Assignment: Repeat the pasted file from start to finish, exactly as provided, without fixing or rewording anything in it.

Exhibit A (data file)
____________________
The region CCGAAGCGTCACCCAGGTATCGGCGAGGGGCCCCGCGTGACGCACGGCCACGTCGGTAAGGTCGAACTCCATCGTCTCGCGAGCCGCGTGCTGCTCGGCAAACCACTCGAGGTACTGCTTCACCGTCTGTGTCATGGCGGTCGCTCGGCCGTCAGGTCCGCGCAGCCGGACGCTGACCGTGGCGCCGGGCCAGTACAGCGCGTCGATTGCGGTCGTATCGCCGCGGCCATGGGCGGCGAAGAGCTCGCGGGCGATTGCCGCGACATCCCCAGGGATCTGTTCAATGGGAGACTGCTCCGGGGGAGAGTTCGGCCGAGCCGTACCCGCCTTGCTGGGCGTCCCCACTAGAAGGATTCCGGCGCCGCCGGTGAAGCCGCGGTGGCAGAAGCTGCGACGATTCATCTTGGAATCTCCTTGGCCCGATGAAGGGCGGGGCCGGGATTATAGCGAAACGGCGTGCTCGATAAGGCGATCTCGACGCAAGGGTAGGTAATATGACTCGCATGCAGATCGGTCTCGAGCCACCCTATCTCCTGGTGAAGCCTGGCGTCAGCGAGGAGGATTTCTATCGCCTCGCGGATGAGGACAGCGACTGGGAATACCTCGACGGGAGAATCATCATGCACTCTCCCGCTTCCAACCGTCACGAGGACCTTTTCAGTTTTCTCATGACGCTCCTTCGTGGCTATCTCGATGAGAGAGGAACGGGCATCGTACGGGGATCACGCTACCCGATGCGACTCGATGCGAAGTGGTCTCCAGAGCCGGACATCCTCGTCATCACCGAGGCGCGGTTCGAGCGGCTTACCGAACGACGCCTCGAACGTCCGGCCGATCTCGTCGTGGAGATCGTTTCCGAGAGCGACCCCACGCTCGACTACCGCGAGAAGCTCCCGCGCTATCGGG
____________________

The region CCGAAGCGTCACCCAGGTATCGGCGAGGGGCCCCGCGTGACGCACGGCCACGTCGGTAAGGTCGAACTCCATCGTCTCGCGAGCCGCGTGCTGCTCGGCAAACCACTCGAGGTACTGCTTCACCGTCTGTGTCATGGCGGTCGCTCGGCCGTCAGGTCCGCGCAGCCGGACGCTGACCGTGGCGCCGGGCCAGTACAGCGCGTCGATTGCGGTCGTATCGCCGCGGCCATGGGCGGCGAAGAGCTCGCGGGCGATTGCCGCGACATCCCCAGGGATCTGTTCAATGGGAGACTGCTCCGGGGGAGAGTTCGGCCGAGCCGTACCCGCCTTGCTGGGCGTCCCCACTAGAAGGATTCCGGCGCCGCCGGTGAAGCCGCGGTGGCAGAAGCTGCGACGATTCATCTTGGAATCTCCTTGGCCCGATGAAGGGCGGGGCCGGGATTATAGCGAAACGGCGTGCTCGATAAGGCGATCTCGACGCAAGGGTAGGTAATATGACTCGCATGCAGATCGGTCTCGAGCCACCCTATCTCCTGGTGAAGCCTGGCGTCAGCGAGGAGGATTTCTATCGCCTCGCGGATGAGGACAGCGACTGGGAATACCTCGACGGGAGAATCATCATGCACTCTCCCGCTTCCAACCGTCACGAGGACCTTTTCAGTTTTCTCATGACGCTCCTTCGTGGCTATCTCGATGAGAGAGGAACGGGCATCGTACGGGGATCACGCTACCCGATGCGACTCGATGCGAAGTGGTCTCCAGAGCCGGACATCCTCGTCATCACCGAGGCGCGGTTCGAGCGGCTTACCGAACGACGCCTCGAACGTCCGGCCGATCTCGTCGTGGAGATCGTTTCCGAGAGCGACCCCACGCTCGACTACCGCGAGAAGCTCCCGCGCTATCGGG